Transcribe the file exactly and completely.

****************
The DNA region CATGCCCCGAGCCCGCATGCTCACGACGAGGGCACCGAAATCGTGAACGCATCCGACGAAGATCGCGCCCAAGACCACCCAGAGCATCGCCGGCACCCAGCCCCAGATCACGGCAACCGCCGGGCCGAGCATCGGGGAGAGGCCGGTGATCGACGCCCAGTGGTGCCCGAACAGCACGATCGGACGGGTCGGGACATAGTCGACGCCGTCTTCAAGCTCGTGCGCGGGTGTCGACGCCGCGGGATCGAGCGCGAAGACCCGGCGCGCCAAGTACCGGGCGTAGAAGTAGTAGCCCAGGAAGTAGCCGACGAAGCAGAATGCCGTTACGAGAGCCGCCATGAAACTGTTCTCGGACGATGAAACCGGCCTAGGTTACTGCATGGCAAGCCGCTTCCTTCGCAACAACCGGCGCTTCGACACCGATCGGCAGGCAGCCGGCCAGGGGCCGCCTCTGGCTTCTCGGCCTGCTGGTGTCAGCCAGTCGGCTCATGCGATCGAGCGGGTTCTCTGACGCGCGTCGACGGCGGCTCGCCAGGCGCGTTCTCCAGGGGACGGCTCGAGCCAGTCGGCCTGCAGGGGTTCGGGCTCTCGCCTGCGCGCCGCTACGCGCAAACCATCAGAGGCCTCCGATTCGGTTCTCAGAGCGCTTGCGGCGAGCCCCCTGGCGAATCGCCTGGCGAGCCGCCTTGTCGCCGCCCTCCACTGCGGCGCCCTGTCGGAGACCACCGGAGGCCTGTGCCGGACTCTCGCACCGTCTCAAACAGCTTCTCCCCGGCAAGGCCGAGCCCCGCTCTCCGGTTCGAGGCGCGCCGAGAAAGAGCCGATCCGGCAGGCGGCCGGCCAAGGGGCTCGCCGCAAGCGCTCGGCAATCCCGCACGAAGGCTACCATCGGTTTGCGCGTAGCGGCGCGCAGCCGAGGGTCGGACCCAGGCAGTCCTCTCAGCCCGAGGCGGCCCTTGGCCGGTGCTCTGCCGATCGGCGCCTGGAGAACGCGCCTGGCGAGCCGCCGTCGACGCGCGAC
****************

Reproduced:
The DNA region CATGCCCCGAGCCCGCATGCTCACGACGAGGGCACCGAAATCGTGAACGCATCCGACGAAGATCGCGCCCAAGACCACCCAGAGCATCGCCGGCACCCAGCCCCAGATCACGGCAACCGCCGGGCCGAGCATCGGGGAGAGGCCGGTGATCGACGCCCAGTGGTGCCCGAACAGCACGATCGGACGGGTCGGGACATAGTCGACGCCGTCTTCAAGCTCGTGCGCGGGTGTCGACGCCGCGGGATCGAGCGCGAAGACCCGGCGCGCCAAGTACCGGGCGTAGAAGTAGTAGCCCAGGAAGTAGCCGACGAAGCAGAATGCCGTTACGAGAGCCGCCATGAAACTGTTCTCGGACGATGAAACCGGCCTAGGTTACTGCATGGCAAGCCGCTTCCTTCGCAACAACCGGCGCTTCGACACCGATCGGCAGGCAGCCGGCCAGGGGCCGCCTCTGGCTTCTCGGCCTGCTGGTGTCAGCCAGTCGGCTCATGCGATCGAGCGGGTTCTCTGACGCGCGTCGACGGCGGCTCGCCAGGCGCGTTCTCCAGGGGACGGCTCGAGCCAGTCGGCCTGCAGGGGTTCGGGCTCTCGCCTGCGCGCCGCTACGCGCAAACCATCAGAGGCCTCCGATTCGGTTCTCAGAGCGCTTGCGGCGAGCCCCCTGGCGAATCGCCTGGCGAGCCGCCTTGTCGCCGCCCTCCACTGCGGCGCCCTGTCGGAGACCACCGGAGGCCTGTGCCGGACTCTCGCACCGTCTCAAACAGCTTCTCCCCGGCAAGGCCGAGCCCCGCTCTCCGGTTCGAGGCGCGCCGAGAAAGAGCCGATCCGGCAGGCGGCCGGCCAAGGGGCTCGCCGCAAGCGCTCGGCAATCCCGCACGAAGGCTACCATCGGTTTGCGCGTAGCGGCGCGCAGCCGAGGGTCGGACCCAGGCAGTCCTCTCAGCCCGAGGCGGCCCTTGGCCGGTGCTCTGCCGATCGGCGCCTGGAGAACGCGCCTGGCGAGCCGCCGTCGACGCGCGAC